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In appreciation and recognition of Seattle's long and illustrious film history, we are proud to partner with Scarecrow Video to bring you weekly reviews of historical Seattle films. Each week we will showcase a new movie, with special emphasis on how these films show Seattle's most filmable locations.

Cthulhu (2007)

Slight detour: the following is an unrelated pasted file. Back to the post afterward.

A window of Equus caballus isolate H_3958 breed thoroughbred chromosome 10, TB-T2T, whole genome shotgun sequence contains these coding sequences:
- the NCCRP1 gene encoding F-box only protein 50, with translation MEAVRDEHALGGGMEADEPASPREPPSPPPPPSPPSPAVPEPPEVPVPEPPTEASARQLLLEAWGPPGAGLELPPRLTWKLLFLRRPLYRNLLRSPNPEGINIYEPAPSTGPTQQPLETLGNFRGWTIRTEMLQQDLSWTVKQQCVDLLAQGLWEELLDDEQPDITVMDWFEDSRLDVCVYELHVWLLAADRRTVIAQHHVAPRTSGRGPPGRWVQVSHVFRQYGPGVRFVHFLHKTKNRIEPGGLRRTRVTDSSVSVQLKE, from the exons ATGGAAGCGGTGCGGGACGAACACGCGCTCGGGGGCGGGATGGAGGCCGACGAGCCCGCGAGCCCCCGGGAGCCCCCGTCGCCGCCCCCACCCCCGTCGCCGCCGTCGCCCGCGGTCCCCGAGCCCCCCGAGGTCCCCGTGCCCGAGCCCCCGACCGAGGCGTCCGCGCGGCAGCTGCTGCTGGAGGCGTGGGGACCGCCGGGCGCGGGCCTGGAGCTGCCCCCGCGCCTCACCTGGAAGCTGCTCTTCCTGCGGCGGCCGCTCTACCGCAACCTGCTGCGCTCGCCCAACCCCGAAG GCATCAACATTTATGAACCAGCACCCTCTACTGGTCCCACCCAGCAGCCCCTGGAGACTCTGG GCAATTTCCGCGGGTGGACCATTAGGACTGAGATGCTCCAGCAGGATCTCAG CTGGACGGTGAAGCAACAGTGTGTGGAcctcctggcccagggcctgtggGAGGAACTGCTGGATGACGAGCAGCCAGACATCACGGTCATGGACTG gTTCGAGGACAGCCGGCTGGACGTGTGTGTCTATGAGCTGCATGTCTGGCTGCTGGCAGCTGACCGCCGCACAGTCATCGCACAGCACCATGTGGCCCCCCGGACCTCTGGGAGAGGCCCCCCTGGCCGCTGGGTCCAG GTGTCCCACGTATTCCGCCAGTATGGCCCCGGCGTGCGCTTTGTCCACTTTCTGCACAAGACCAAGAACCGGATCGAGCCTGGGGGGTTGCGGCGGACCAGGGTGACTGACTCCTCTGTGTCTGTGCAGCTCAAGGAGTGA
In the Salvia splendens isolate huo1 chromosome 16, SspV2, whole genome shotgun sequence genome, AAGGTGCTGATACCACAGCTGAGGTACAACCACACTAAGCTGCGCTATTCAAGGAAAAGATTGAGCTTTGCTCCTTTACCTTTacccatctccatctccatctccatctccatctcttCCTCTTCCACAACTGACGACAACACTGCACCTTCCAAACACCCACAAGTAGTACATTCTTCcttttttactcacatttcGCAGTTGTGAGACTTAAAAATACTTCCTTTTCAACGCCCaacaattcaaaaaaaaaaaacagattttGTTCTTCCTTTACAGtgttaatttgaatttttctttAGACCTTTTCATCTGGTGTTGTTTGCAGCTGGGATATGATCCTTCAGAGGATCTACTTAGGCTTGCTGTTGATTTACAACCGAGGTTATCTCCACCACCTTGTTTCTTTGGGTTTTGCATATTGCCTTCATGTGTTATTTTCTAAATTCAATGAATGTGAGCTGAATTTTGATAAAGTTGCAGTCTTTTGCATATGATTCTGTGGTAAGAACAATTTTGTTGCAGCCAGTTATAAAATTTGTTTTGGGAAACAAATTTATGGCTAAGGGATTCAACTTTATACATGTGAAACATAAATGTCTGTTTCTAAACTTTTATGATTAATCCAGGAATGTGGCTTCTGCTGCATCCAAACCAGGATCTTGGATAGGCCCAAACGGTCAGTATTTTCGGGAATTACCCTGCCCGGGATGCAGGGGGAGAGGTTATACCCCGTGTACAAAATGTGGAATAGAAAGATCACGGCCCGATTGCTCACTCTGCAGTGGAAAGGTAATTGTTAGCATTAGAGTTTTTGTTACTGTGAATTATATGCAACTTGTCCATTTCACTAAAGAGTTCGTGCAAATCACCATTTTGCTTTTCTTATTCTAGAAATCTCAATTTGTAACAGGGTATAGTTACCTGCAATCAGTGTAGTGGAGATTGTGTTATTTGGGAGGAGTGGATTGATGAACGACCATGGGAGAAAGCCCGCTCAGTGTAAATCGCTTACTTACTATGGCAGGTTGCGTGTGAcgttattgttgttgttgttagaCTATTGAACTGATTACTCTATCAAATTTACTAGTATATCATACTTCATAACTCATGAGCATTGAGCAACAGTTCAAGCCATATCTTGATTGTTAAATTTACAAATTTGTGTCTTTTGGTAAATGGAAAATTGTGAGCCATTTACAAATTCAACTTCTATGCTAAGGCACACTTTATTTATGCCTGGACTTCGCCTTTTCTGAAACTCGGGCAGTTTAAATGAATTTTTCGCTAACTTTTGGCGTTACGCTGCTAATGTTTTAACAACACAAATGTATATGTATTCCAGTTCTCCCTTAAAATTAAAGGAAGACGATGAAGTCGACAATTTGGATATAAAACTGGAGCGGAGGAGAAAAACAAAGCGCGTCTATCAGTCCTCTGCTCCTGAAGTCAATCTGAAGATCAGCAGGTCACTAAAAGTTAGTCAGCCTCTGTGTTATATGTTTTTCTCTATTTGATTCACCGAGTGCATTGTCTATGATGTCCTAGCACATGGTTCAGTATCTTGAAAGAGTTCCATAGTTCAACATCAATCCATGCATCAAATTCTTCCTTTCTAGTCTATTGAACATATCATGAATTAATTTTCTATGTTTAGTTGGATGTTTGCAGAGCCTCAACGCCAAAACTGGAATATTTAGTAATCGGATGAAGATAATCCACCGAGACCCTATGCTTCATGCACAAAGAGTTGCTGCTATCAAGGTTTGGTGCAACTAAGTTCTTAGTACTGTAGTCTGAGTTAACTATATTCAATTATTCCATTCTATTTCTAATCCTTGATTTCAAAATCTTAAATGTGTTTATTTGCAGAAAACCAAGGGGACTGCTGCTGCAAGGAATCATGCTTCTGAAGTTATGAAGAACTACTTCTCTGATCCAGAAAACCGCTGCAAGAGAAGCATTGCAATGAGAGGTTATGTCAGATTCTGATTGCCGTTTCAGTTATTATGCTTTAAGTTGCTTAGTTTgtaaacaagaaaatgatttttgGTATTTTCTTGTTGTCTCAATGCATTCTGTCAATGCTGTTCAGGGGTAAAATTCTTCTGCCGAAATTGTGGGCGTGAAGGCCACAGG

This locally produced artsy H.P. Lovecraft adaptation, mostly based on the novella The Shadow Over Insmouth, transports the famous horror writer's typical New England setting to the foggy shores of the Pacific Northwest. Jason Cottle stars as a Seattle-based history professor named Russ who lives in a lovely apartment located on Western Avenue with a view of the backside of the Public Market sign. After his mother dies, Russ must make a trip back to his hometown of Riversmouth to visit his estranged family. After a substantial absence from the silver screen, Astoria makes a triumphant return in the role of Riversmouth. From the mid-eighties through the early nineties Astoria was home to several high level Hollywood projects including stuff like The Goonies and Kindergarten Cop, but since then the picture business has slowed down quite a bit for the small costal town. With its unique architecture, wild coastal views, old/semi-abandoned piers and an abundance of fog, Astoria makes a perfect location for a film like Cthulhu. Aside from the numerous locales used around Astoria, Cthulhu was also filmed at Del Rey Beach in Oregon, 9 Lb. Hammer in Georgetown, The Sea Lion Caves off Highway 101 on the Oregon coast, a retirement home in Des Moines, the Seattle Underground, a house in the Rainier Beach neighborhood located next to Lake Washington, Consolidated Works (which used to exist in Seattle's South Lake Union area) and a gruesome car accident occurs near Cougar Mountain. Sean Kirby's evocative cinematography captures the mysterious beaches, deep blue seas, creepy shadows and rocky coves with a graceful yet off-kilter vision. When Russ gets to Riversmouth he is reunited with his family and finds his hometown seems weirder than usual. His father heads a bizarre religious cult that worships an unseen sea creature, strange hooded people roam the streets at night, and he is sexually pursued (and eventually raped) by an old schoolmate played by Tori Spelling(!).The plot is very dreamlike and mysterious and likely to frustrate impatient people. The horror is subtle and restrained. Most scares are conveyed through spooky images and eerie sound effects rather than splattering gore which, again, may disappoint some viewers. Lovecraft film adaptations are usually confusing to novices and controversial with hardcore devotees of the Cthulhu Mythos. Cthulhu is no exception to this trend, and it's certainly not a film for everyone. As a casual Lovecraft fan I think this movie does a respectable job of catching much of the mood and vibe of the author's work while updating some of the themes and settings to reflect a modern approach to his stories. I thought it all worked very well, especially considering the film's meager budget and major ambitions. -Spenser Hoyt

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